When we face a new challenge, one of our first instincts is to reach out to someone for advice. By collaborating, sharing resources, and discussing common challenges, you and your peers multiply your impact and advance the common good.
Private foundations make grants based on charitable endowments. The endowment funds come from one or a small handful of sources -- an individual, a family or a corporation. Because of their endowments, they are focused primarily on grantmaking and generally do not raise funds or seek public financial support the way public charities (like community foundations) must.
Private independent foundations are distinct from private family or corporate foundations in that an independent foundation is not governed by the benefactor, the benefactor’s family or a corporation. Of the largest private foundations in the United States, most are independent foundations, although they may have begun as family foundations or were converted from corporate foundations. There is no official IRS or legal definition of independent foundations, so it is difficult to arrive at statistics that are fully representative of the field.
Below is everything on our site for independent foundations. You can use the filtering options on the right to narrow these results.
The Council on Foundations' 2014 Grantmakers Salary and Benefits Survey is now closed. The 2014 Salary Tables will be published this fall and the full report will be released in early 2015.
The survey collects information on benefits policies and practices, as well as compensation data for 35 positions at community, corporate, private, public, and operating foundations. New to this year's report:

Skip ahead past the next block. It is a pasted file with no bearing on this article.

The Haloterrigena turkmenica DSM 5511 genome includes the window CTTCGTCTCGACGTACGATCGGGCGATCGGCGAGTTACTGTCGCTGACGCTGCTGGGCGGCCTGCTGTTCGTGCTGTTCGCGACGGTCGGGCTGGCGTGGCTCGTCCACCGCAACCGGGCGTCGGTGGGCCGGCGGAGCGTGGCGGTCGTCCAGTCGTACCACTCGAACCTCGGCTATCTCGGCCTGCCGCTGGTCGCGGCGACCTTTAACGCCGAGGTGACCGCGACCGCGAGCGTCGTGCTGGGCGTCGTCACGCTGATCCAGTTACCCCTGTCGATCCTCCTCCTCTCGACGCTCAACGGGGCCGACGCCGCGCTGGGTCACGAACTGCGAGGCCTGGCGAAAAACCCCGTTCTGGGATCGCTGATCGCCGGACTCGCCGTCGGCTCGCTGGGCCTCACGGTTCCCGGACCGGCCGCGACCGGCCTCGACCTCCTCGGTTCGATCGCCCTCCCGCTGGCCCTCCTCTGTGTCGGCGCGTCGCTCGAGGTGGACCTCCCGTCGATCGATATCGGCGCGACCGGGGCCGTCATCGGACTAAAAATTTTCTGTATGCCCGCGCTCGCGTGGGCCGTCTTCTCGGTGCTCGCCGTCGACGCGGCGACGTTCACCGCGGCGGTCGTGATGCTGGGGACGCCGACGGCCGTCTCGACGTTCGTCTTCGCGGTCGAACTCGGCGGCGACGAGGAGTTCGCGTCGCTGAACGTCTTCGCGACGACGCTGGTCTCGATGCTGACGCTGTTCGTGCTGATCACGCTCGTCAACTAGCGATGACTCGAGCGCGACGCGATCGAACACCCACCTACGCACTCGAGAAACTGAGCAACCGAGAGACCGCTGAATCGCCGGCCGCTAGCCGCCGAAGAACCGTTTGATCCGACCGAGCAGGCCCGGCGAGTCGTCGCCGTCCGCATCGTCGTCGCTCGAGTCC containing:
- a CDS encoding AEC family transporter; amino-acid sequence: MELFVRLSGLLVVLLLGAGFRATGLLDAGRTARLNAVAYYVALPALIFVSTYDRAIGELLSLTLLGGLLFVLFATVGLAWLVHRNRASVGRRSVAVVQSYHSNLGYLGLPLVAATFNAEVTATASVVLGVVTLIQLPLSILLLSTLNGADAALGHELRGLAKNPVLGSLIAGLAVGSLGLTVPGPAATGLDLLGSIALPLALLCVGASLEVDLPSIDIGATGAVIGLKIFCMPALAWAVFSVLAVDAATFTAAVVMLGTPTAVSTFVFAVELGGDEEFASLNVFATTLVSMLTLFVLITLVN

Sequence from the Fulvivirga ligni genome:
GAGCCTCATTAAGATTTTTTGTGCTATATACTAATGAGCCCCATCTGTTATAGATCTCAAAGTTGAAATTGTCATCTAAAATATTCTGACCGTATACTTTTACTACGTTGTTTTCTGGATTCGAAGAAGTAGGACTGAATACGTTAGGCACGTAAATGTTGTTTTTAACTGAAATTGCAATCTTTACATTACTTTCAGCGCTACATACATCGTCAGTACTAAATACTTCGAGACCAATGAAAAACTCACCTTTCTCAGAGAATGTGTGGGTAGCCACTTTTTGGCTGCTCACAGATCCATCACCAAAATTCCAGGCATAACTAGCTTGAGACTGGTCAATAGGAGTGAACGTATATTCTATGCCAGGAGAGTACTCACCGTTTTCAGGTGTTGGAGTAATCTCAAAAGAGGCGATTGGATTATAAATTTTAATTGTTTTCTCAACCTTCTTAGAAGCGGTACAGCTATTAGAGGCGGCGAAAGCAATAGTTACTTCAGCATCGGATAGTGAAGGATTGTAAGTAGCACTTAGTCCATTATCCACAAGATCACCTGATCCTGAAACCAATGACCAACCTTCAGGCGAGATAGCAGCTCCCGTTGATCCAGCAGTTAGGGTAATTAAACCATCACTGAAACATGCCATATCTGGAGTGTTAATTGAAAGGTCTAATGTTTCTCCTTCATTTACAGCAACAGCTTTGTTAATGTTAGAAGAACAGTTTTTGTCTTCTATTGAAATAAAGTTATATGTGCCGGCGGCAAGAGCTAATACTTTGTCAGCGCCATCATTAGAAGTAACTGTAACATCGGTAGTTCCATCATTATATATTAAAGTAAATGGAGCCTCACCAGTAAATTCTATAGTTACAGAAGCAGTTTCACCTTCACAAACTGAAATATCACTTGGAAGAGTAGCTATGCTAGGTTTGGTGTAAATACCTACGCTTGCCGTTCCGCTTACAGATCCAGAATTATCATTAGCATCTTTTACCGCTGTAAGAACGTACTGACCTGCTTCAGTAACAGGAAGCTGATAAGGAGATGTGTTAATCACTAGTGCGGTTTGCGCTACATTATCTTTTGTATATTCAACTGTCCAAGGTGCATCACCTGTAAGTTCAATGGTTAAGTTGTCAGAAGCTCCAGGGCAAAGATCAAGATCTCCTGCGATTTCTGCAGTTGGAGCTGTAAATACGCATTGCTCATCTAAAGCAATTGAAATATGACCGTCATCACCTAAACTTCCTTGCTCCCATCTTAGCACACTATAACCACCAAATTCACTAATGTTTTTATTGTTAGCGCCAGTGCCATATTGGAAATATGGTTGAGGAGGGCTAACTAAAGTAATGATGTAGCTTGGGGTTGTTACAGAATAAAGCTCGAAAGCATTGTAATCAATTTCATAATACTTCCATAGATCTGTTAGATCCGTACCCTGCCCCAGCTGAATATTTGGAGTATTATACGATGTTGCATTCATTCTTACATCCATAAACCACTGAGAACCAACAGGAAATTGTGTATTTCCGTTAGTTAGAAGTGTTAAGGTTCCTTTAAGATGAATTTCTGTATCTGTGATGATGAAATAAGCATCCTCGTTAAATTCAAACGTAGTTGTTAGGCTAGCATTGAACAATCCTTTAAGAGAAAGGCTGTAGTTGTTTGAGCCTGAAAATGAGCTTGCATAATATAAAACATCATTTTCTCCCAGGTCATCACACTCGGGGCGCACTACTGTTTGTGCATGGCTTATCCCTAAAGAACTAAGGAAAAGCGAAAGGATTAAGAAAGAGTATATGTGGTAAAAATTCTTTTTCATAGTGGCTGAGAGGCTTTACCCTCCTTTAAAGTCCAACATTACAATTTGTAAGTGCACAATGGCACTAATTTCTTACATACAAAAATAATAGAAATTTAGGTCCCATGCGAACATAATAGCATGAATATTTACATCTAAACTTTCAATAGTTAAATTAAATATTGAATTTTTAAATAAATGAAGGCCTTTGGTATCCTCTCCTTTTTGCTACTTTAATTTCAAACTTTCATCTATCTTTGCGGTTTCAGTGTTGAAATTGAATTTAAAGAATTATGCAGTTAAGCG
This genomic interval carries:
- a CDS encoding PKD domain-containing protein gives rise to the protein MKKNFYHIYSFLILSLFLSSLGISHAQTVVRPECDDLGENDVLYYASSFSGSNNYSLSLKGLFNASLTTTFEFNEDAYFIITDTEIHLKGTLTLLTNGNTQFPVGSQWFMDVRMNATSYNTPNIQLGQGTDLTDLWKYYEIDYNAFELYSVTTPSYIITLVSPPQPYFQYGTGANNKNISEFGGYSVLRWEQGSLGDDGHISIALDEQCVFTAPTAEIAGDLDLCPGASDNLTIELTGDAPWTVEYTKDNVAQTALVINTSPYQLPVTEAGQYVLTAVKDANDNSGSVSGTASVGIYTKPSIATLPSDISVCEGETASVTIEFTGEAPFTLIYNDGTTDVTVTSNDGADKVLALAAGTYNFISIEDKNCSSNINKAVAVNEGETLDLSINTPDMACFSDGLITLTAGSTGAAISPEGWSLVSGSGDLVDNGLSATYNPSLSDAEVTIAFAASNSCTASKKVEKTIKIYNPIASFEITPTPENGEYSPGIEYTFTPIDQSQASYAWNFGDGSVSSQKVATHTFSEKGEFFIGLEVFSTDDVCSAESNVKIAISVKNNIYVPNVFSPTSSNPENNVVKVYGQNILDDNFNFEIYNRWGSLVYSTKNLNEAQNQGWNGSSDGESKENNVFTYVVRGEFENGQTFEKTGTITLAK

In this week's This Week at the Council, you'll read about:
In this week's issue, you'll read about:
- Continue the Conversation - 2014 Annual Conference Recap
- Sherry Magill Elected Council Board Chair
- Vote in 2014 Council Awatds Program
- Monitor Insitute Launches the What's Next for Community Philanthropy Toolkit
Read all this and more with This Week at the Council!
Thank you, Good afternoon. I think we all have a thing or two to learn from amazing students like these.
I’m grateful to Gwen and the News Literacy Project for an enlightening discussion and for joining us here today. And, thanks to all of you for joining us at the 2014 Annual Conference of the Council on Foundations: Philanthropy Exchange!
Many of you have traveled a long way to be with us. We have leaders from as far away as Anchorage and Australia, from Baton Rouge to Tanzania.
The Council on Foundations today announced the release of the 2013 Grantmakers Salary and Benefits Report, the most comprehensive information available on staff composition and compensation for U.S. foundations. This year’s report benefited from an increased response rate and will now provide more detailed information and data for the largest foundations.
In this week's This Week at the Council, you'll find:
Today, the House Ways and Means Committee met to markup several important bills focused on the charitable sector. One bill would make the charitable “tax extenders”—including the IRA charitable rollover—permanent law. Another would simplify the private foundation excise tax on investment income to a single rate of 1%. The Council has already expressed support for both of these measures. All five bills were passed out of the Committee and will now face a full House of Representatives vote.
What was your life path that led you to philanthropy?
What do you count as your biggest accomplishment in this field?
Can you describe the greatest obstacle you have had to overcome in your career?